(Reuters) - When President Vladimir Putin opens the winter Paralympic Games in the Russian resort of Sochi on Friday he will be short of foreign dignitaries to greet.
Plans to send government ministers and members of royal families have been cancelled by numerous countries in the wake of a Russian incursion into the Crimea region of Ukraine.
The White House has cancelled a presidential delegation to the Paralympic Games, and British Prime Minister David Cameron has said all his government ministers will stay away.
Britain’s Prince Edward, Queen Elizabeth’s youngest son, has also said he is no longer going.
Germany will be represented, however, perhaps reflecting its delicate position due to deep economic and energy ties with Russia.
German deputy interior minister Ole Schroeder, who holds the sports portfolio, intends to travel to Sochi, although he acknowledged it would be “with mixed feelings”.
“I can’t ignore the political situation, but at the same time I have the greatest respect for disabled sportsmen and women,” Schroeder, who belongs to Chancellor Angela Merkel’s conservatives, told Die Welt newspaper, after centre-left politicians called for a boycott by German officials.
German Economy Minister and Vice-Chancellor Sigmar Gabriel travelled to Moscow for talks with his Russian counterpart and Putin on Thursday.
Putin is also due to host a summit of G8 nations in Sochi in June and may find himself deserted. U.S. President Barack Obama and others have already suspended preparations for that meeting, and there is talk of a separate gathering of the Group of Seven powers, excluding Russia.
Crimea’s parliament voted to join Russia on Thursday and its Moscow-backed government set a referendum within 10 days on the decision in a dramatic escalation of the crisis.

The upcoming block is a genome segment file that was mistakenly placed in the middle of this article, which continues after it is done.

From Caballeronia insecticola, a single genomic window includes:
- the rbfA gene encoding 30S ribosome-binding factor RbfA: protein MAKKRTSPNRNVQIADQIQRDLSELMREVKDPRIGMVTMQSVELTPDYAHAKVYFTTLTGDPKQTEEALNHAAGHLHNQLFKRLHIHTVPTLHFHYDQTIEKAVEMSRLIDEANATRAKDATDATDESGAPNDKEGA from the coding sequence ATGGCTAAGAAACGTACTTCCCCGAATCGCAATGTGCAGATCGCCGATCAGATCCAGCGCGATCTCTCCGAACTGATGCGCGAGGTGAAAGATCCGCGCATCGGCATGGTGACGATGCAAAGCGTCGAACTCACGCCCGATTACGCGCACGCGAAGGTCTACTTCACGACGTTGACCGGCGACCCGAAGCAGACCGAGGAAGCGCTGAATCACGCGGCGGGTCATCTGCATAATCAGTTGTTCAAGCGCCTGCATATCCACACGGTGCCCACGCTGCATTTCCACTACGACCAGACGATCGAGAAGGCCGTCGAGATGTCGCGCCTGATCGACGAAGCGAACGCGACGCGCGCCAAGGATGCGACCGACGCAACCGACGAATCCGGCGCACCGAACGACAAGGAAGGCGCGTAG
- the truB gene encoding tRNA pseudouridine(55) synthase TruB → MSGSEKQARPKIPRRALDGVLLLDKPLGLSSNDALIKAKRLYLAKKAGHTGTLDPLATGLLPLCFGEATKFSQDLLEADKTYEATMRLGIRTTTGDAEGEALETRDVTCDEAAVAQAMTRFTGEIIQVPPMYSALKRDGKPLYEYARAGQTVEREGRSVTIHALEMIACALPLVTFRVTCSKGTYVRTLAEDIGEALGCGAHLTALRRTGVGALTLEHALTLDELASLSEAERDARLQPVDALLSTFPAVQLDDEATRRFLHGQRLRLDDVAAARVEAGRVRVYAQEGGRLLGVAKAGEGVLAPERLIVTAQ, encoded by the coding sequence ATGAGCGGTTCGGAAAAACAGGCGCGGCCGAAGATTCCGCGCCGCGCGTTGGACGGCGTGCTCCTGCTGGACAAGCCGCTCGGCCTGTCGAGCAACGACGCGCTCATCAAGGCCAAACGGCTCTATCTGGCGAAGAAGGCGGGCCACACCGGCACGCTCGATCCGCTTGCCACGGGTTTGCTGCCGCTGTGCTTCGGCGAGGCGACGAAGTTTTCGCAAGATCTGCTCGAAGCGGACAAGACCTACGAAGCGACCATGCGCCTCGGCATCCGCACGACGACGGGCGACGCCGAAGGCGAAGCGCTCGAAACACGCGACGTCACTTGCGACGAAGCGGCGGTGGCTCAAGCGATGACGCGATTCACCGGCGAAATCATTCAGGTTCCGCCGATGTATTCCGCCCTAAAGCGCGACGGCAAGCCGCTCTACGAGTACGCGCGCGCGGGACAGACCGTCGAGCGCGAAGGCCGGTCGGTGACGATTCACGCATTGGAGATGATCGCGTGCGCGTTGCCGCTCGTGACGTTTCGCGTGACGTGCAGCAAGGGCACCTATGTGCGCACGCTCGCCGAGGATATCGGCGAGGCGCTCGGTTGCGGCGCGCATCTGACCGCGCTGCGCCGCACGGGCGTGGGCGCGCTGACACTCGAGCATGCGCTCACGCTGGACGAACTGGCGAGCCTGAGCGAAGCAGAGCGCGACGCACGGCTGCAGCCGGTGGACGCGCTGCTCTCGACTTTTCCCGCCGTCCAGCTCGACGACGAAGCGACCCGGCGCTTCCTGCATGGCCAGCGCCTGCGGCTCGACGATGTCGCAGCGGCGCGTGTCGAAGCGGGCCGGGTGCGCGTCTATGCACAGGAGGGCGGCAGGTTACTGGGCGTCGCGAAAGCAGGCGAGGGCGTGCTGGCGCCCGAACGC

Putin told a news conference on Tuesday that any boycott of the Paralympics over Ukraine would be “the height of cynicism”.
There does not seem to have been any concerted moves by competitors to pull out of the Games.
Of the governments around the world who responded, the Netherlands has cancelled plans to send a government delegation. The health minister and royal family members had been due to go.
Canadian sports minister Bal Gosal said he had been looking forward to cheering on his country’s athletes but would stay away in protest at Putin’s military intervention in Ukraine.
“Our government continues to condemn the actions of the Russian government,” Gosal said in a statement.
Poland, which neighbours Ukraine, has pulled out its Minister for Sport and Tourism, Andrzej Biernat.
Finland’s sport minister, Paavo Arhinmaki, was scheduled to be at the opening ceremony but has cancelled, though he wrote on his blog page that he continued to support athletes’ attendance.
Austrian Defence and Sports Minister Gerald Klug will also no longer attend, and the Czechs, too, will snub Friday’s formalities.
“The defence minister said he doesn’t intend to travel, and I consider that to be right,” Austrian Chancellor Werner Faymann said after a cabinet meeting on Tuesday.
Of others who responded, Turkey, Greece, Spain, Australia and New Zealand were not planning to send official representatives in any case.
Writing by Mike Peacock; Editing by Will Waterman